Look for next month’s topic: Plan for New Product Introductions That Excite.

9-Make Your Showroom The Place To Be

Make Your Showroom The Place To Be

December 2015

patBreaker

Do you advocate using the showroom for more than just showing products?

daveBreaker

Absolutely! If you are practicing all of the principles I have described in this series of columns, you can feel confident that people enjoy visiting your showroom. They appreciate the way your showroom tantalizes all of their senses and how your staff makes them feel special; and they discover exciting things happening at every turn. Working toward implementing these design principles will pay big dividends.

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Invite professionals to use your showroom as their own. They will visit more often, buy more and do most of the product selection themselves. This should free up your staff to do other things.

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Give your frequent visitors the “keys.” Let them get their own drinks, coffee and snacks. Provide an area for them that they can adopt as their “home away from home.”

bullet20Schedule gatherings in your showroom on a monthly, quarterly or annual (your business anniversary?) basis. The idea is to get people together. Our office policy has called for a monthly extended lunch of two hours or longer. We cook the food in our smoker, then share a good meal, bond, vent and share. Due to workloads and crazy deadlines we can’t always do this every month. But we try to get together like this to keep from holding on too tightly and to better appreciate each other. This type of event works for customers as well as staff.

bullet20Come up with some type of rewards program for customers and or staff. Let everyone know how much you appreciate them and that you know they could make other choices than you. I frequently give restaurant cards to our team members after a push. It is amazing what a little extra thought by someone does for a persons spirit and overall morale.

Look for next month’s topic: Plan for New Product Introductions That Excite.

8-Attract A New Client Base

Attract A New Client Base

November 2015

patBreaker

Now we have more products and have added more exciting displays. What more can a showroom do to increase sales

daveBreaker

Well, you know the saying, “If you build it they will come,” you can never have too many customers. We always need to bring new orders into our sales center. Here are some ideas on how to do that.

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Join the local Chamber of Commerce, Toastmasters or similar professional organization in your area. At least one member of your sales staff should become a member of one or more of these groups. This will provide valuable outreach opportunities and keep the name of your business visible in the community.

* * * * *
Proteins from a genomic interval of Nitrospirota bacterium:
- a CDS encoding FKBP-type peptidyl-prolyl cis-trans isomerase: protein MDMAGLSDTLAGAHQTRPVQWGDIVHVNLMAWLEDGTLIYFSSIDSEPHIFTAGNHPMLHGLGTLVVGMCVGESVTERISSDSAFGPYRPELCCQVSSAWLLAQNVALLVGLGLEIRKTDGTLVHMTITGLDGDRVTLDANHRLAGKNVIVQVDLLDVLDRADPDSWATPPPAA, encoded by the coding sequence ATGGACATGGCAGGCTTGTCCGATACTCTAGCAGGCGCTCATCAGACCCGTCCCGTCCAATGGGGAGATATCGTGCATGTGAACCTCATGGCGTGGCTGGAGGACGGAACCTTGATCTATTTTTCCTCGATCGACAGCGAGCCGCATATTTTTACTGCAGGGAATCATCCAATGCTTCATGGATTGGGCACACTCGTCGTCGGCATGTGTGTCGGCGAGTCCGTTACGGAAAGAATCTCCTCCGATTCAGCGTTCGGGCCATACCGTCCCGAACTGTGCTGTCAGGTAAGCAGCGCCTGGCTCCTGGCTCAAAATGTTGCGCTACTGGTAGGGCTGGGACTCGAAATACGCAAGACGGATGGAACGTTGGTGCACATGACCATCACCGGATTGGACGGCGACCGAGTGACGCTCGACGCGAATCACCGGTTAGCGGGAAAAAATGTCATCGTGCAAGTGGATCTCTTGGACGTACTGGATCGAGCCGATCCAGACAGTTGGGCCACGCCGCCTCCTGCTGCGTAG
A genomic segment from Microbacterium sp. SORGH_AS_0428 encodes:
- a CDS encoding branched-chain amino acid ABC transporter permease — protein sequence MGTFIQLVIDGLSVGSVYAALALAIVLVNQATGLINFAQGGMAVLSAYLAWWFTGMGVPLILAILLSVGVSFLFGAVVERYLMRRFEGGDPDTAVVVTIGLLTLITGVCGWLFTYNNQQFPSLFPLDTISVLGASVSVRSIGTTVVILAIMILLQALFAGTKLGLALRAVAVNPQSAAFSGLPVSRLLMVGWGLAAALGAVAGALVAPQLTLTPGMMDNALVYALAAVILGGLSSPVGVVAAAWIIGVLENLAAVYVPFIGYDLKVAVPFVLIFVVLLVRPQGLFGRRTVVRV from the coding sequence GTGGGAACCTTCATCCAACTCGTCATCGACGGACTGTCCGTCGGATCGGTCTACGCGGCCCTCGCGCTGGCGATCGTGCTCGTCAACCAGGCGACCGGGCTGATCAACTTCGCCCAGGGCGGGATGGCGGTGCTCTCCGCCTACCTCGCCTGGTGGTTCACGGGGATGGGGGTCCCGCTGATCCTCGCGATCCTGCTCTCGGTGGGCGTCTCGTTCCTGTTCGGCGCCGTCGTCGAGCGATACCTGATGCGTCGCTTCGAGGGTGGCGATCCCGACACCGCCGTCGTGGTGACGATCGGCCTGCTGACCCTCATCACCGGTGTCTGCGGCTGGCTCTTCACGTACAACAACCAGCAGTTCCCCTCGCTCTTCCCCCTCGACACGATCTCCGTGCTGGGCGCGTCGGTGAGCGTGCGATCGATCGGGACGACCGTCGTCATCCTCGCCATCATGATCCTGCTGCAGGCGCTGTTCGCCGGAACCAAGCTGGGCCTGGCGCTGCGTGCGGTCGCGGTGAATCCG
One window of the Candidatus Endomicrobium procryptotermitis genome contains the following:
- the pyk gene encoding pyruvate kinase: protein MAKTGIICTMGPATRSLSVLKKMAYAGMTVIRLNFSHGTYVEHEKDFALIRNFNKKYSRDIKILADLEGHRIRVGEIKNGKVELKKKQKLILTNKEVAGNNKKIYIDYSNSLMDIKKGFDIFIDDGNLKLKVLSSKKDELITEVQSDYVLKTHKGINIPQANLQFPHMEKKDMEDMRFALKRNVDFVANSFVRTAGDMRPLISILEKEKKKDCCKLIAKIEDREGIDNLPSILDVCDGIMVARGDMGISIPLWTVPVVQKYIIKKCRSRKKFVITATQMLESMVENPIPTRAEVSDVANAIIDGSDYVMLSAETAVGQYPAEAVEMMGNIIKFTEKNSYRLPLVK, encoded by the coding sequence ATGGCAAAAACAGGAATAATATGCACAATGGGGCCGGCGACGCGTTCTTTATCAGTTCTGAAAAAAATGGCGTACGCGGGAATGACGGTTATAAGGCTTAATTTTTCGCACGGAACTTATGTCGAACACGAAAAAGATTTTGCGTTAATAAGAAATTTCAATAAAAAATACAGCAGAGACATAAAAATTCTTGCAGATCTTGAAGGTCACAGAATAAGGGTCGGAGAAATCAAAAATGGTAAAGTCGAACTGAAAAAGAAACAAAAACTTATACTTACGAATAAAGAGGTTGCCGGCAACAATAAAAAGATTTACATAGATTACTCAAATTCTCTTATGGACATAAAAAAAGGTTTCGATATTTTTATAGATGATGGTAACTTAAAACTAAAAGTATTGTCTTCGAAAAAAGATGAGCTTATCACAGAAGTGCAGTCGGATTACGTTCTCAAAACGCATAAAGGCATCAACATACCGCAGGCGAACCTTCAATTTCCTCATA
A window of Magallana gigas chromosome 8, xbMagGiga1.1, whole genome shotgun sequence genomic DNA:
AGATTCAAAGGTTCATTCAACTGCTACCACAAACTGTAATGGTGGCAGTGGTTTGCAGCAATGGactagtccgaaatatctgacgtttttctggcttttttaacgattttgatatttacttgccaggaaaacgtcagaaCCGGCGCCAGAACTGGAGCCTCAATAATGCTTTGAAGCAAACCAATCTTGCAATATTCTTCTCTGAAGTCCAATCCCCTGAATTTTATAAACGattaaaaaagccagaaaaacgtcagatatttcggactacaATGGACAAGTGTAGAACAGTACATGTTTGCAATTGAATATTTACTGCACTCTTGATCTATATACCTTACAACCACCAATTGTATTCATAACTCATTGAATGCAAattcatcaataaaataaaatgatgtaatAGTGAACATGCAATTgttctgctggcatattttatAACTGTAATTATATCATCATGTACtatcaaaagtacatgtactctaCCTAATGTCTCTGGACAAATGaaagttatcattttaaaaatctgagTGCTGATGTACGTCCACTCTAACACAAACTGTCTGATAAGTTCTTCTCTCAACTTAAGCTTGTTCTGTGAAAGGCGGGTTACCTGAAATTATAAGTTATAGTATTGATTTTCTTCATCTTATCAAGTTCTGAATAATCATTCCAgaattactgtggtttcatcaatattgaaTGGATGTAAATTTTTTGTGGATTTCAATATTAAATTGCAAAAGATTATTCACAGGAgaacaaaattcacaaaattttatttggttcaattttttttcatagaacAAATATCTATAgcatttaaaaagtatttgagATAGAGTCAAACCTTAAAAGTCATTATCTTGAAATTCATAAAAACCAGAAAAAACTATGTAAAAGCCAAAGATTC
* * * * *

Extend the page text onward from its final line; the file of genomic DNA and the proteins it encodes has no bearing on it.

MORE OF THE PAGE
bullet20Also, encourage your sales staff to become members of professional organizations outside of the kitchen and bath industry. For example, ASID offers an industry partner membership that provides exposure to local designers. Offer your showroom as the venue for meetings of professional groups such as AIA, ASID, IIDA.

bullet20Assign a showroom staff member to call on developers, architects, interior designers and realtors and offer your showroom as a resource to help with their clients’ projects. Host “Lunch & Learn” events in your showroom. Professionals can earn continuing education credits and become familiar with your showroom.

bullet20Maximize your use of social media to notify clients of upcoming events, product introductions, promotions, staff achievements, remodeling projects, business anniversaries and other news.

Look for next month’s topic: Make Your Showroom The Place To Be.

7-Helping Your Staff Sell More

Helping Your Staff Sell More

October 2015

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patBreaker

You have shared ways we can sell more with a retail mentality, but what else can we do to increase showroom sales?

daveBreaker

Every showroom manager and owner has the goal of increasing sales but often they fail to facilitate what it takes to achieve higher sales. Invest in your sales staff by providing them with the education and training that will make them the best.

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Support your sales staff by providing them with the best possible showroom, kept clean and in perfect working order at all times.

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As mentioned in design principle #6, expand your venue. Create excitement in your showroom by developing a retail mentality and consumer-friendly atmosphere.

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Keep up with current technology. This works hand-in-hand with staff training. Updating systems, inventory and product information will prevent you from having to play “catch-up.” It’s especially hard to do when your showroom is busy.

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Hire support staff to fill out quotes and orders when your showroom is very busy. Free up your highly trained staff from data entry tasks so they can focus on engaging customers and making the sales.

bullet20Consider how far you can take this retail mentality. Check out what your competitors are doing to expand their showroom offerings. Do they carry lighting, fireplaces, home furnishings? Some have opened stand-alone stores separate from the wholesale portion of their business. These new facilities are located in a retail shopping area or design district to capture walking and impulse traffic.

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Develop Internet/email sales geared toward the needs of your higher volume commercial accounts. If possible, have a designated pick-up area in the showroom for repeat customers.